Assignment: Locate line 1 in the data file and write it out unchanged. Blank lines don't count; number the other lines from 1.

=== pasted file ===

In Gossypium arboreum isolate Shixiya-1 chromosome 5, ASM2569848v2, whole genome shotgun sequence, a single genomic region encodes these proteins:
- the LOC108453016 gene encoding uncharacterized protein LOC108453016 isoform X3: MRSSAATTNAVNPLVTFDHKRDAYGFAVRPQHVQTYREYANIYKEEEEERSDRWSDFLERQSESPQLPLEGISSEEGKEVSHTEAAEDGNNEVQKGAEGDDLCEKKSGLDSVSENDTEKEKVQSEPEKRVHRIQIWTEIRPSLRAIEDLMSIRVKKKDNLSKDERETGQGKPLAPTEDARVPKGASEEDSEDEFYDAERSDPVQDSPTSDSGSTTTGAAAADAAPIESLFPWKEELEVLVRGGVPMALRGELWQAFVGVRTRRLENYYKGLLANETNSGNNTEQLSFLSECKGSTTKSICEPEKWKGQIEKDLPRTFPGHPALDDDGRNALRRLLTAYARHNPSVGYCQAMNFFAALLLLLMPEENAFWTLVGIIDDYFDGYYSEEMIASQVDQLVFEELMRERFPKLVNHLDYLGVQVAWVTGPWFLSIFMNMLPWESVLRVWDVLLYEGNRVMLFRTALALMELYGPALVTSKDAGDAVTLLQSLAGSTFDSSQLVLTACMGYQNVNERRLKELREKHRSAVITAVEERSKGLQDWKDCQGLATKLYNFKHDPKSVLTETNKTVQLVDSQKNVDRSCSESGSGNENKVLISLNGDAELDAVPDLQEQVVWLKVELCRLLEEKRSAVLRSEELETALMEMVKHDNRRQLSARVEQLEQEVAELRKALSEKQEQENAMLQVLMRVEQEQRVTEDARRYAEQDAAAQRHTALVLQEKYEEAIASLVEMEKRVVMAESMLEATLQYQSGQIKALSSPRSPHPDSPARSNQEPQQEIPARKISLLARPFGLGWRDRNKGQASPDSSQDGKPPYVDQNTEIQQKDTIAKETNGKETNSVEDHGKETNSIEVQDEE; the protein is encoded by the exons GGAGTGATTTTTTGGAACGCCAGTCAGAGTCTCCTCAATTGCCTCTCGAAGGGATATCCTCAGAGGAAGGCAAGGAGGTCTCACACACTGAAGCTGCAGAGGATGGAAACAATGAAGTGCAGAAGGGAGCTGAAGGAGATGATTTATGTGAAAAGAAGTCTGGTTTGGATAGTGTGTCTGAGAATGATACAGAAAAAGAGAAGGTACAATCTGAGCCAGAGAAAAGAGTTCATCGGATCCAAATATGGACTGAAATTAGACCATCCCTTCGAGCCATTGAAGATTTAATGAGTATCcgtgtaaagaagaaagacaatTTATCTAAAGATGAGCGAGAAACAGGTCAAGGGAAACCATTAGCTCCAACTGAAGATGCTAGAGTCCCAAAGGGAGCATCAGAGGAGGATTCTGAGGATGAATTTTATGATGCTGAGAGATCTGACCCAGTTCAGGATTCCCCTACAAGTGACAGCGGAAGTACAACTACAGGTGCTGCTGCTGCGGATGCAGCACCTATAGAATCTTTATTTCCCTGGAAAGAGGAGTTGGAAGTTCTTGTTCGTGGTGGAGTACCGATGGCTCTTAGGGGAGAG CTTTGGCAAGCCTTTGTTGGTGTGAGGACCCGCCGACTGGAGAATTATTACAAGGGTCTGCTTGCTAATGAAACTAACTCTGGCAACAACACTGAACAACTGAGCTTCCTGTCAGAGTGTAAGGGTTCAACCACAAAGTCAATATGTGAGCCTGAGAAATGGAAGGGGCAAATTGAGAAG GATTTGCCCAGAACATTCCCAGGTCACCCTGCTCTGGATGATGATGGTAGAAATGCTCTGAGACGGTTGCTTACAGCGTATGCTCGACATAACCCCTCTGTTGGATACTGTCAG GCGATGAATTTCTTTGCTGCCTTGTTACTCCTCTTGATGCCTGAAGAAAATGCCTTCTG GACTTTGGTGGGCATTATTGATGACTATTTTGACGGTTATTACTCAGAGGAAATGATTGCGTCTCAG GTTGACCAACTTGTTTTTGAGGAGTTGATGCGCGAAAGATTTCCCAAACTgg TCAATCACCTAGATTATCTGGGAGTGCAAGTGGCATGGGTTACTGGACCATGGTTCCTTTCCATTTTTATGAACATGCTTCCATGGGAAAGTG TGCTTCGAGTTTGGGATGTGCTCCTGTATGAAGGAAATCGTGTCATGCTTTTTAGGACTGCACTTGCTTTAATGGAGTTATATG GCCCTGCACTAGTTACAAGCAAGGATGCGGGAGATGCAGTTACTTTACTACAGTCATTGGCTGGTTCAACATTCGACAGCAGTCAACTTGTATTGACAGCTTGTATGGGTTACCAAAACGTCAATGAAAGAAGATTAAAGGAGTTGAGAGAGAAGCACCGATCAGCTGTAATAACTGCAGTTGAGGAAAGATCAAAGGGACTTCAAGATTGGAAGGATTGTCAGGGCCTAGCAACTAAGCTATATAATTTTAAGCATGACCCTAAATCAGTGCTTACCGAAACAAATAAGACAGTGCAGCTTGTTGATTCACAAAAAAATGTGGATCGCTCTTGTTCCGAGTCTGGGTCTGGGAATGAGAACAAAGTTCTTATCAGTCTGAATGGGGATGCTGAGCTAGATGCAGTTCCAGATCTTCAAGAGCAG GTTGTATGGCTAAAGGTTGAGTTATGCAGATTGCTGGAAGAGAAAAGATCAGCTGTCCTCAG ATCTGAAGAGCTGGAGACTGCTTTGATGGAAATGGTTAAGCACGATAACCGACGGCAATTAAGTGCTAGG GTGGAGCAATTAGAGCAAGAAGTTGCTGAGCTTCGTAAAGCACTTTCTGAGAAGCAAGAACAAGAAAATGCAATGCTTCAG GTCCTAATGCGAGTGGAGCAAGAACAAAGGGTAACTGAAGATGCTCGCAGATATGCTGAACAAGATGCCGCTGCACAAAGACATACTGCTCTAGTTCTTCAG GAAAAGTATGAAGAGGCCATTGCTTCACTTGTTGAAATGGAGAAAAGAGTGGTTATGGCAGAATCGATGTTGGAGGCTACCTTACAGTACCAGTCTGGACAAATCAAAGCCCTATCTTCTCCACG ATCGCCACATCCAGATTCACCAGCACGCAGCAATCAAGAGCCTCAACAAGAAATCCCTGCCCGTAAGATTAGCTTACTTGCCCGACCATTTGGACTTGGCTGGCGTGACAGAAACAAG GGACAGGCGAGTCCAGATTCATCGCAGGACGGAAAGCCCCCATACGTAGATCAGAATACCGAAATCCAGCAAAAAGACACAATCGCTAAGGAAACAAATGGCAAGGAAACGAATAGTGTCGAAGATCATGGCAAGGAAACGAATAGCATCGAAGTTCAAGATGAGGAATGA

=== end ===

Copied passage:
In Gossypium arboreum isolate Shixiya-1 chromosome 5, ASM2569848v2, whole genome shotgun sequence, a single genomic region encodes these proteins: